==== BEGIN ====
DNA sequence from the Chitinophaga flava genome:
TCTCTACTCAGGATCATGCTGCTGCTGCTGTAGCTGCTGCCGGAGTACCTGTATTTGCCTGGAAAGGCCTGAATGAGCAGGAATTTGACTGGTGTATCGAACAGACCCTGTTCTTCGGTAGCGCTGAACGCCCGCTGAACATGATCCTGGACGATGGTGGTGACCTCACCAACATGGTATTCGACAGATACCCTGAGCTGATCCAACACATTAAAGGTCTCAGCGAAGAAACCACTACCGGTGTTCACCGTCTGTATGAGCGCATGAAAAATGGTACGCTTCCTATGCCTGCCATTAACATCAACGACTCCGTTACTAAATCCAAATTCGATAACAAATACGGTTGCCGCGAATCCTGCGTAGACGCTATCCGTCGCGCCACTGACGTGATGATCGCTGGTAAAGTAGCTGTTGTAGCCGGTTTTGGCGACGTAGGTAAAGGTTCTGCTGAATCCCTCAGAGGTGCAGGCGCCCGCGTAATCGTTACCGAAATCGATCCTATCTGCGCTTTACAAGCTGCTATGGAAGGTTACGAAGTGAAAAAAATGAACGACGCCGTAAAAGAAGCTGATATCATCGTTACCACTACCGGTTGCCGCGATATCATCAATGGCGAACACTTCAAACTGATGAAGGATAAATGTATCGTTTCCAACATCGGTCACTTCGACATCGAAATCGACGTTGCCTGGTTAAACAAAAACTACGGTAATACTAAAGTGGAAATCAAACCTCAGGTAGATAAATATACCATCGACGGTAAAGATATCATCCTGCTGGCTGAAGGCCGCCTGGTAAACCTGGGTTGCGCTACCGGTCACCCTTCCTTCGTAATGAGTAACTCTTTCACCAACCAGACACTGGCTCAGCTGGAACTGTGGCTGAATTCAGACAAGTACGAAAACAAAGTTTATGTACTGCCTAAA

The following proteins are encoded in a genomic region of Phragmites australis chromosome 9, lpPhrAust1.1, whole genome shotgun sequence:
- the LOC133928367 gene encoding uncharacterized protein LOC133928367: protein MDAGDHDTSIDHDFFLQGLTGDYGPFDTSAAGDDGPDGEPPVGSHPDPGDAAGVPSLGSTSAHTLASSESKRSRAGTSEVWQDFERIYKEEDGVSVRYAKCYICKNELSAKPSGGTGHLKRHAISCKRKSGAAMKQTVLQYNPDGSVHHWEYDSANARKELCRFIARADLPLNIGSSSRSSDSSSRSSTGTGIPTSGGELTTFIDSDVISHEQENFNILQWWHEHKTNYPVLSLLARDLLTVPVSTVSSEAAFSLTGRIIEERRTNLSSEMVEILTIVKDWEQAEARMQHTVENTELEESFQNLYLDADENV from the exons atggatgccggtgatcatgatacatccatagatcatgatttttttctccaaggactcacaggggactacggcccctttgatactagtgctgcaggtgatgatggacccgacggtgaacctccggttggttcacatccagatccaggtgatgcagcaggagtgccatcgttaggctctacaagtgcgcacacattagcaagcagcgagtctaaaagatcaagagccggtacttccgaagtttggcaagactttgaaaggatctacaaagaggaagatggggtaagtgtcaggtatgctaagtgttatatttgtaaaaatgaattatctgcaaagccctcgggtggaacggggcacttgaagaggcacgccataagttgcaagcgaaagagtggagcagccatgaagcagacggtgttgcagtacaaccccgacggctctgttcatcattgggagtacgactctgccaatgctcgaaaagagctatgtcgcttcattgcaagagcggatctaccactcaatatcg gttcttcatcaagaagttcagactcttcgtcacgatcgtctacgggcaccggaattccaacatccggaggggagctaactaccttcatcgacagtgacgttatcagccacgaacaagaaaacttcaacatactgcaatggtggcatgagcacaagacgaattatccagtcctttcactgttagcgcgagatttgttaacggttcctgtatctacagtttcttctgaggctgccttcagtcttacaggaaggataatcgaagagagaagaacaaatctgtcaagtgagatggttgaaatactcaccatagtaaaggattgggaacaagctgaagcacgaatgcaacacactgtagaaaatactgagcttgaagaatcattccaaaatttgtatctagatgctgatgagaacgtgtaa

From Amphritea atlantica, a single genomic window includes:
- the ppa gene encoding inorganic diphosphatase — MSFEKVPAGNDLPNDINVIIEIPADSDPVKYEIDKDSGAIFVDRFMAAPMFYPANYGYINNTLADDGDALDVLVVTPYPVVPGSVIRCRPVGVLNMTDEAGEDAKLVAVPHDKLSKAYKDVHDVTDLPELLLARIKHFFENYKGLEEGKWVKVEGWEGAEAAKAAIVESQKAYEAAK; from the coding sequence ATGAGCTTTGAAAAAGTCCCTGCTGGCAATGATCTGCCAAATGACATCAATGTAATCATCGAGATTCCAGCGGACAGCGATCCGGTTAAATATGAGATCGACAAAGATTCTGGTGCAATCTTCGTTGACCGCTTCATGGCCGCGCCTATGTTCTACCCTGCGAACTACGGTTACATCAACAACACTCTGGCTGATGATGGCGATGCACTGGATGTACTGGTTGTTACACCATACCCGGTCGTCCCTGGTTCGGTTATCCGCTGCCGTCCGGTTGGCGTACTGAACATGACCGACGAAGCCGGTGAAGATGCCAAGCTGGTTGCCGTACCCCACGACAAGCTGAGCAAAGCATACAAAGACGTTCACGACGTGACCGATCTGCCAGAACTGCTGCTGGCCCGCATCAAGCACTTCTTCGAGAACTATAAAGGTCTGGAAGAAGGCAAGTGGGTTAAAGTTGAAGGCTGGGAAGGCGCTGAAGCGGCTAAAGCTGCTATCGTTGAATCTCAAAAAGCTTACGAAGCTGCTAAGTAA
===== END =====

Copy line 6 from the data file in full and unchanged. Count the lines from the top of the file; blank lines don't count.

- the ppa gene encoding inorganic diphosphatase — MSFEKVPAGNDLPNDINVIIEIPADSDPVKYEIDKDSGAIFVDRFMAAPMFYPANYGYINNTLADDGDALDVLVVTPYPVVPGSVIRCRPVGVLNMTDEAGEDAKLVAVPHDKLSKAYKDVHDVTDLPELLLARIKHFFENYKGLEEGKWVKVEGWEGAEAAKAAIVESQKAYEAAK; from the coding sequence ATGAGCTTTGAAAAAGTCCCTGCTGGCAATGATCTGCCAAATGACATCAATGTAATCATCGAGATTCCAGCGGACAGCGATCCGGTTAAATATGAGATCGACAAAGATTCTGGTGCAATCTTCGTTGACCGCTTCATGGCCGCGCCTATGTTCTACCCTGCGAACTACGGTTACATCAACAACACTCTGGCTGATGATGGCGATGCACTGGATGTACTGGTTGTTACACCATACCCGGTCGTCCCTGGTTCGGTTATCCGCTGCCGTCCGGTTGGCGTACTGAACATGACCGACGAAGCCGGTGAAGATGCCAAGCTGGTTGCCGTACCCCACGACAAGCTGAGCAAAGCATACAAAGACGTTCACGACGTGACCGATCTGCCAGAACTGCTGCTGGCCCGCATCAAGCACTTCTTCGAGAACTATAAAGGTCTGGAAGAAGGCAAGTGGGTTAAAGTTGAAGGCTGGGAAGGCGCTGAAGCGGCTAAAGCTGCTATCGTTGAATCTCAAAAAGCTTACGAAGCTGCTAAGTAA